When I was a child I used to equate love with the feeling of warmth. Being cuddled and appreciated.

When I was a teenager I used to see love as a special gift from God, as a power to influence the life of others.

As a young adult, I saw love as a power of transformation. I was able to discriminate between falling in love and being in love.

When I got married I understood that love was a choice.

When I became a mother I understood that love was responsibility.

My understanding of love has evolved a lot over the years. However, it was only when I have become a mother that I looked deeper. In all the years I have seen love as a relation. And in a sense, it is.

Love is a relation with myself. It begins inside.

Love is self-acceptance.

Let me explain.

In the famous 1st letter to the Corinthians, in the Bible, NIV, we read:

“Love is patient, love is kind. It does not envy, it does not boast, it is not proud.
It does not dishonor others, it is not self-seeking, it is not easily angered, it keeps no record of wrongs.
Love does not delight in evil but rejoices with the truth.
It always protects, always trusts, always hopes, always perseveres.”

Think about this now.

If I accept myself, who I am, without any pride or disgrace, I have no need to prove myself to others. I don’t need to gain respect from others or please others. Love (self-acceptance) sets me free. I give myself permission to be the way I am, odd or weird, either norm or deception. It does not matter.

I do not bother if others like me or reject me as I do not need the approval of others. It is nice to have it but if I appreciate myself, I am OK with life. As I am content with who I am, I stand for the truth.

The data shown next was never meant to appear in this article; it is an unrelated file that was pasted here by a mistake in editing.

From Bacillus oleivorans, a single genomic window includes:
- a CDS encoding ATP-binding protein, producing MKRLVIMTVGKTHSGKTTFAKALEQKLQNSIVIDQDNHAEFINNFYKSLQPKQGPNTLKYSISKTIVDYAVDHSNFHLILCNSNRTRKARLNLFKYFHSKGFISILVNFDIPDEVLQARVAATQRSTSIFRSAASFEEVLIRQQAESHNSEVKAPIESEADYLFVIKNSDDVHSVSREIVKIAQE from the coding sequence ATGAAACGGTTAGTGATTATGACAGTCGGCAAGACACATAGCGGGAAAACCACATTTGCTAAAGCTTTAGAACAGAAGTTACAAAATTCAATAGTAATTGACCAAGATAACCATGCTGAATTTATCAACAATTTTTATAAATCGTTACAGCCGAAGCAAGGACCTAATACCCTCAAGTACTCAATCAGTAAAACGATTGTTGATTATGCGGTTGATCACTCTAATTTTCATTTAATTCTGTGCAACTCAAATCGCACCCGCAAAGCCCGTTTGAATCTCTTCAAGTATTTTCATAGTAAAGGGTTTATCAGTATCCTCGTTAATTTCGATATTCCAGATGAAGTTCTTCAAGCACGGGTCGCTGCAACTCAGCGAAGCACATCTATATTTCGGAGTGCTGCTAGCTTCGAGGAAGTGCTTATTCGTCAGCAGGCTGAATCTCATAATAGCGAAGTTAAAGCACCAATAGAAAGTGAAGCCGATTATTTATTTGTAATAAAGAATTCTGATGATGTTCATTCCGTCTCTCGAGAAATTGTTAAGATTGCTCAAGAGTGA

When I accept myself I become responsible for who I am. It is about knowing myself, all my sides, the glorious one and the ugly one.

I can love (accept) another person if I am free to give and receive. I used to see love as a relation to another person, my kids, my mother or my countrymen, but this aspect is secondary. The primary aspect is to know whom I am and accept myself. When I do this, I become mature.  The love to another emerges naturally from the love to self, as I am capable to stand up and create a partnership relation.

This sets me free from dependencies and conditionals. “I love you, because …” , “I love you, but …” This sets me free from expectations. “If only you do this or become that…”

This gives me personal power in any relation, because my relation is a reflection of my relation to self. So, if things do not go well, I am in charge to change myself in order to change the relation. So, to love means to accept myself, and to love means to accept the other in my co-operative relation.

When we read another famous quote from Mark 12:30-31, NIV: